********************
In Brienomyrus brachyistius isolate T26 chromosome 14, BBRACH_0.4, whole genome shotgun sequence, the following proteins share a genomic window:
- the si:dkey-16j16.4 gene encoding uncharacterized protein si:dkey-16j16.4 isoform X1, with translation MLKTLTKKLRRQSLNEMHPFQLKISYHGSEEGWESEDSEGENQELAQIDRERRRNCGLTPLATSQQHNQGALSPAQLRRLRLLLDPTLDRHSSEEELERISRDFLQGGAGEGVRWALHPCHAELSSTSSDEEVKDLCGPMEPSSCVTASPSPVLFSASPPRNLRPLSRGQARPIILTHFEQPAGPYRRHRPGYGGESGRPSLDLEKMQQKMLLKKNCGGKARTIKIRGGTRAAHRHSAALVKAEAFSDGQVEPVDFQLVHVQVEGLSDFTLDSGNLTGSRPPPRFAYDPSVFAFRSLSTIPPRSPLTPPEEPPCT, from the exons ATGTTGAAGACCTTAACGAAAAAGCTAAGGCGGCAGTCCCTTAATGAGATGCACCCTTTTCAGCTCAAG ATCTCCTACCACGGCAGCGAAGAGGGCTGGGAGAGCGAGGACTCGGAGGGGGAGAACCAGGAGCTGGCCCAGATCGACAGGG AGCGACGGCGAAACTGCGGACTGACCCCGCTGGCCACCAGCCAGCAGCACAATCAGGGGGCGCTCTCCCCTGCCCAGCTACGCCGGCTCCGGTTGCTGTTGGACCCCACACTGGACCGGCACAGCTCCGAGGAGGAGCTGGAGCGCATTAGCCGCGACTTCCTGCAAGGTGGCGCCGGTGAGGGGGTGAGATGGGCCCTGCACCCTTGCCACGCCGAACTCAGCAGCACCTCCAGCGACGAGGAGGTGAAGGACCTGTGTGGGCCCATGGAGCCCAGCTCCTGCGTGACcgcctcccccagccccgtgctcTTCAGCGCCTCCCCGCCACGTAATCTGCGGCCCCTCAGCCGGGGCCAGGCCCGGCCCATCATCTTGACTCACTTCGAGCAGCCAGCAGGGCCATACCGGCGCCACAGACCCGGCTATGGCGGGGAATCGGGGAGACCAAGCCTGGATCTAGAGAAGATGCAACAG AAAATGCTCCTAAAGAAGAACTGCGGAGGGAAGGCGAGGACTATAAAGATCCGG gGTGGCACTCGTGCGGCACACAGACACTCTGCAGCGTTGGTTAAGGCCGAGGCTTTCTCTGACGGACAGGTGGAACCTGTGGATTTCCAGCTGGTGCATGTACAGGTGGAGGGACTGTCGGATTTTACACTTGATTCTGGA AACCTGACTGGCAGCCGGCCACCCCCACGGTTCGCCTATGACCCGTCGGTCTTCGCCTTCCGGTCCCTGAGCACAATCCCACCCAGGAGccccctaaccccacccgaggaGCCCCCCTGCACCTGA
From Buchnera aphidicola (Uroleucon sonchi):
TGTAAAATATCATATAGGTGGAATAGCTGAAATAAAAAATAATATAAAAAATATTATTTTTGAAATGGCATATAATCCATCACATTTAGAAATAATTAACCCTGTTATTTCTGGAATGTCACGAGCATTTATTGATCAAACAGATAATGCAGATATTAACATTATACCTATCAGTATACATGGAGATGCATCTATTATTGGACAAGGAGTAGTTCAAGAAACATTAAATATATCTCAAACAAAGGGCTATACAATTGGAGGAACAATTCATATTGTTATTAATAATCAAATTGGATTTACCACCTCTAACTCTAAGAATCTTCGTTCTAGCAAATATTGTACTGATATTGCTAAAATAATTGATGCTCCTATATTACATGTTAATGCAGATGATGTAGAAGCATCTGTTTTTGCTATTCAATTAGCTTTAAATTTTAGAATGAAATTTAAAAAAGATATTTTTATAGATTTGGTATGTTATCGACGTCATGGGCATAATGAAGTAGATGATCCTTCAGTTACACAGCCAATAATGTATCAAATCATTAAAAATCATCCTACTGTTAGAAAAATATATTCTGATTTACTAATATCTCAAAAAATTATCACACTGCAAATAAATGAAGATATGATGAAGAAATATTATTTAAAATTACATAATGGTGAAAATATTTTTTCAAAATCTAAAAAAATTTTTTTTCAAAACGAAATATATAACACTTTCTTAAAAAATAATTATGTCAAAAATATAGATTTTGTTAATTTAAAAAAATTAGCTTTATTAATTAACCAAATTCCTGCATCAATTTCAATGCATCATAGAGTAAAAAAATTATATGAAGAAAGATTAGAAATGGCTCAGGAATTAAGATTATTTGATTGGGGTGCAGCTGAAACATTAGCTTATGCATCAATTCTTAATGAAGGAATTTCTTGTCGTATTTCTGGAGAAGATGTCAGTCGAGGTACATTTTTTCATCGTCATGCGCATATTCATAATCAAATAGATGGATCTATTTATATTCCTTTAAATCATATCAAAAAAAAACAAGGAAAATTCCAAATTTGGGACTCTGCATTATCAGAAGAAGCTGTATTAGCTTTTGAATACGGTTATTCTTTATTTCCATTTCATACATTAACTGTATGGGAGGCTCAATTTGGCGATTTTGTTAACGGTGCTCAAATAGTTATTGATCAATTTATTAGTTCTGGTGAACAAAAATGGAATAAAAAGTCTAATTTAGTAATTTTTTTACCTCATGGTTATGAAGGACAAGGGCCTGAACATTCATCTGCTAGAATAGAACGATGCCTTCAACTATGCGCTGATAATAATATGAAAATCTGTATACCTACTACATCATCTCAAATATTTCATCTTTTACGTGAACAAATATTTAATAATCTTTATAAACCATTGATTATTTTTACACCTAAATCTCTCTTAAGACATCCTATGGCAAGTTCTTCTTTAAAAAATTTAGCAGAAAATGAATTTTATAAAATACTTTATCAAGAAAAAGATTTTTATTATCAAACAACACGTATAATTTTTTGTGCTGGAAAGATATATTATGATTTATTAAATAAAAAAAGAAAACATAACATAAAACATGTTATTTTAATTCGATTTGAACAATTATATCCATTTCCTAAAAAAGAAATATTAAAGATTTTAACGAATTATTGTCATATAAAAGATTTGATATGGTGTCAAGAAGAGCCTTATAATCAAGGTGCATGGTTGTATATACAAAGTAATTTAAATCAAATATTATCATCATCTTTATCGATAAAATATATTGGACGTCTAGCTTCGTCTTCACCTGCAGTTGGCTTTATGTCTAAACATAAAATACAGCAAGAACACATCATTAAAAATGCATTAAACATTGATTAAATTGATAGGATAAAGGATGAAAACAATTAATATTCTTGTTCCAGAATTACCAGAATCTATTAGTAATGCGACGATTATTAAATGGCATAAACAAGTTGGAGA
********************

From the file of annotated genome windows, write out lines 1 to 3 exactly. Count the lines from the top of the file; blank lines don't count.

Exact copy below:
In Brienomyrus brachyistius isolate T26 chromosome 14, BBRACH_0.4, whole genome shotgun sequence, the following proteins share a genomic window:
- the si:dkey-16j16.4 gene encoding uncharacterized protein si:dkey-16j16.4 isoform X1, with translation MLKTLTKKLRRQSLNEMHPFQLKISYHGSEEGWESEDSEGENQELAQIDRERRRNCGLTPLATSQQHNQGALSPAQLRRLRLLLDPTLDRHSSEEELERISRDFLQGGAGEGVRWALHPCHAELSSTSSDEEVKDLCGPMEPSSCVTASPSPVLFSASPPRNLRPLSRGQARPIILTHFEQPAGPYRRHRPGYGGESGRPSLDLEKMQQKMLLKKNCGGKARTIKIRGGTRAAHRHSAALVKAEAFSDGQVEPVDFQLVHVQVEGLSDFTLDSGNLTGSRPPPRFAYDPSVFAFRSLSTIPPRSPLTPPEEPPCT, from the exons ATGTTGAAGACCTTAACGAAAAAGCTAAGGCGGCAGTCCCTTAATGAGATGCACCCTTTTCAGCTCAAG ATCTCCTACCACGGCAGCGAAGAGGGCTGGGAGAGCGAGGACTCGGAGGGGGAGAACCAGGAGCTGGCCCAGATCGACAGGG AGCGACGGCGAAACTGCGGACTGACCCCGCTGGCCACCAGCCAGCAGCACAATCAGGGGGCGCTCTCCCCTGCCCAGCTACGCCGGCTCCGGTTGCTGTTGGACCCCACACTGGACCGGCACAGCTCCGAGGAGGAGCTGGAGCGCATTAGCCGCGACTTCCTGCAAGGTGGCGCCGGTGAGGGGGTGAGATGGGCCCTGCACCCTTGCCACGCCGAACTCAGCAGCACCTCCAGCGACGAGGAGGTGAAGGACCTGTGTGGGCCCATGGAGCCCAGCTCCTGCGTGACcgcctcccccagccccgtgctcTTCAGCGCCTCCCCGCCACGTAATCTGCGGCCCCTCAGCCGGGGCCAGGCCCGGCCCATCATCTTGACTCACTTCGAGCAGCCAGCAGGGCCATACCGGCGCCACAGACCCGGCTATGGCGGGGAATCGGGGAGACCAAGCCTGGATCTAGAGAAGATGCAACAG AAAATGCTCCTAAAGAAGAACTGCGGAGGGAAGGCGAGGACTATAAAGATCCGG gGTGGCACTCGTGCGGCACACAGACACTCTGCAGCGTTGGTTAAGGCCGAGGCTTTCTCTGACGGACAGGTGGAACCTGTGGATTTCCAGCTGGTGCATGTACAGGTGGAGGGACTGTCGGATTTTACACTTGATTCTGGA AACCTGACTGGCAGCCGGCCACCCCCACGGTTCGCCTATGACCCGTCGGTCTTCGCCTTCCGGTCCCTGAGCACAATCCCACCCAGGAGccccctaaccccacccgaggaGCCCCCCTGCACCTGA
From Buchnera aphidicola (Uroleucon sonchi):